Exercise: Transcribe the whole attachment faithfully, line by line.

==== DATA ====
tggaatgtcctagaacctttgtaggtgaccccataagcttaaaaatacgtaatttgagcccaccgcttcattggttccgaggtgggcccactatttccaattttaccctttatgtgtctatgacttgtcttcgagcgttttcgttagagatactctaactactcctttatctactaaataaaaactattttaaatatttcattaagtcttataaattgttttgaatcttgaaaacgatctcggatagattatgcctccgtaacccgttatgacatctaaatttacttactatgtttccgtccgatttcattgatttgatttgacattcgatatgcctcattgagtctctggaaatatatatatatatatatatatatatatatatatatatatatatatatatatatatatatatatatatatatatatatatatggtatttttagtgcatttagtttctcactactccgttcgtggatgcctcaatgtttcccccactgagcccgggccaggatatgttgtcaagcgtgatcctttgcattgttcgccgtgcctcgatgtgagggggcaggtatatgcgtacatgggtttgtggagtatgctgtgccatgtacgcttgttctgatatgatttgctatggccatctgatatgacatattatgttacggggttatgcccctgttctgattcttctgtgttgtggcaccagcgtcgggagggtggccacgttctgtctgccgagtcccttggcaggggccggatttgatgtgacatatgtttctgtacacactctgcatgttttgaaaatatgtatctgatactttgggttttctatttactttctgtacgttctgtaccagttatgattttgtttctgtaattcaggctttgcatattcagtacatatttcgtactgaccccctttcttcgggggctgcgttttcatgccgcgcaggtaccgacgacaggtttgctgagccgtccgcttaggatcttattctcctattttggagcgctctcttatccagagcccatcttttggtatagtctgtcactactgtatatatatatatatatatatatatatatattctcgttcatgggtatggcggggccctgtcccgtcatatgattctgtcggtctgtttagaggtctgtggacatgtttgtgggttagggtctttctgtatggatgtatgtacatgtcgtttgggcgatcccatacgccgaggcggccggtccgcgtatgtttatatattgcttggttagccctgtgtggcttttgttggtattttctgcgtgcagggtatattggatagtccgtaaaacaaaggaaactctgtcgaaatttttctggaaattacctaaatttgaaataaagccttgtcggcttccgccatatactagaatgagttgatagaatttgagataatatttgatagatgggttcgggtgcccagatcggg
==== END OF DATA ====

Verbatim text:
tggaatgtcctagaacctttgtaggtgaccccataagcttaaaaatacgtaatttgagcccaccgcttcattggttccgaggtgggcccactatttccaattttaccctttatgtgtctatgacttgtcttcgagcgttttcgttagagatactctaactactcctttatctactaaataaaaactattttaaatatttcattaagtcttataaattgttttgaatcttgaaaacgatctcggatagattatgcctccgtaacccgttatgacatctaaatttacttactatgtttccgtccgatttcattgatttgatttgacattcgatatgcctcattgagtctctggaaatatatatatatatatatatatatatatatatatatatatatatatatatatatatatatatatatatatatatatatatatggtatttttagtgcatttagtttctcactactccgttcgtggatgcctcaatgtttcccccactgagcccgggccaggatatgttgtcaagcgtgatcctttgcattgttcgccgtgcctcgatgtgagggggcaggtatatgcgtacatgggtttgtggagtatgctgtgccatgtacgcttgttctgatatgatttgctatggccatctgatatgacatattatgttacggggttatgcccctgttctgattcttctgtgttgtggcaccagcgtcgggagggtggccacgttctgtctgccgagtcccttggcaggggccggatttgatgtgacatatgtttctgtacacactctgcatgttttgaaaatatgtatctgatactttgggttttctatttactttctgtacgttctgtaccagttatgattttgtttctgtaattcaggctttgcatattcagtacatatttcgtactgaccccctttcttcgggggctgcgttttcatgccgcgcaggtaccgacgacaggtttgctgagccgtccgcttaggatcttattctcctattttggagcgctctcttatccagagcccatcttttggtatagtctgtcactactgtatatatatatatatatatatatatatatattctcgttcatgggtatggcggggccctgtcccgtcatatgattctgtcggtctgtttagaggtctgtggacatgtttgtgggttagggtctttctgtatggatgtatgtacatgtcgtttgggcgatcccatacgccgaggcggccggtccgcgtatgtttatatattgcttggttagccctgtgtggcttttgttggtattttctgcgtgcagggtatattggatagtccgtaaaacaaaggaaactctgtcgaaatttttctggaaattacctaaatttgaaataaagccttgtcggcttccgccatatactagaatgagttgatagaatttgagataatatttgatagatgggttcgggtgcccagatcggg